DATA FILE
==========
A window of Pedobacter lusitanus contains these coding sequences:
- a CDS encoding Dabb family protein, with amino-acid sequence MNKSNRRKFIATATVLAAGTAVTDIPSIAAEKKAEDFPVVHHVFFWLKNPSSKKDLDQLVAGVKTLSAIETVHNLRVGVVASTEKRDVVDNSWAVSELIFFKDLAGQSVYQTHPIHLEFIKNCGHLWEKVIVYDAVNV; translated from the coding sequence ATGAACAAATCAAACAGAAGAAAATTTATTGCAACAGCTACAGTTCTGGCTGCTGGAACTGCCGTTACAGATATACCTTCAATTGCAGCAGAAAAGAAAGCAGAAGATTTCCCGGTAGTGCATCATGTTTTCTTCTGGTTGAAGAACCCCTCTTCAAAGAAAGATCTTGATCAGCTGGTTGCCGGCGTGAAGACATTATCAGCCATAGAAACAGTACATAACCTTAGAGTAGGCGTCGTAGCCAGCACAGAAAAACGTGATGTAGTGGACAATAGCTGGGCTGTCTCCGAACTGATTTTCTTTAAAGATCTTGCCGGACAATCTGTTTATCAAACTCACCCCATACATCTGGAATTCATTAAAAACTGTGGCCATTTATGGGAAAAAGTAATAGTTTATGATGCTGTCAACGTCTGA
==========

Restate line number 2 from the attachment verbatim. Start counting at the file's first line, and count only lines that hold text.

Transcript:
- a CDS encoding Dabb family protein, with amino-acid sequence MNKSNRRKFIATATVLAAGTAVTDIPSIAAEKKAEDFPVVHHVFFWLKNPSSKKDLDQLVAGVKTLSAIETVHNLRVGVVASTEKRDVVDNSWAVSELIFFKDLAGQSVYQTHPIHLEFIKNCGHLWEKVIVYDAVNV; translated from the coding sequence ATGAACAAATCAAACAGAAGAAAATTTATTGCAACAGCTACAGTTCTGGCTGCTGGAACTGCCGTTACAGATATACCTTCAATTGCAGCAGAAAAGAAAGCAGAAGATTTCCCGGTAGTGCATCATGTTTTCTTCTGGTTGAAGAACCCCTCTTCAAAGAAAGATCTTGATCAGCTGGTTGCCGGCGTGAAGACATTATCAGCCATAGAAACAGTACATAACCTTAGAGTAGGCGTCGTAGCCAGCACAGAAAAACGTGATGTAGTGGACAATAGCTGGGCTGTCTCCGAACTGATTTTCTTTAAAGATCTTGCCGGACAATCTGTTTATCAAACTCACCCCATACATCTGGAATTCATTAAAAACTGTGGCCATTTATGGGAAAAAGTAATAGTTTATGATGCTGTCAACGTCTGA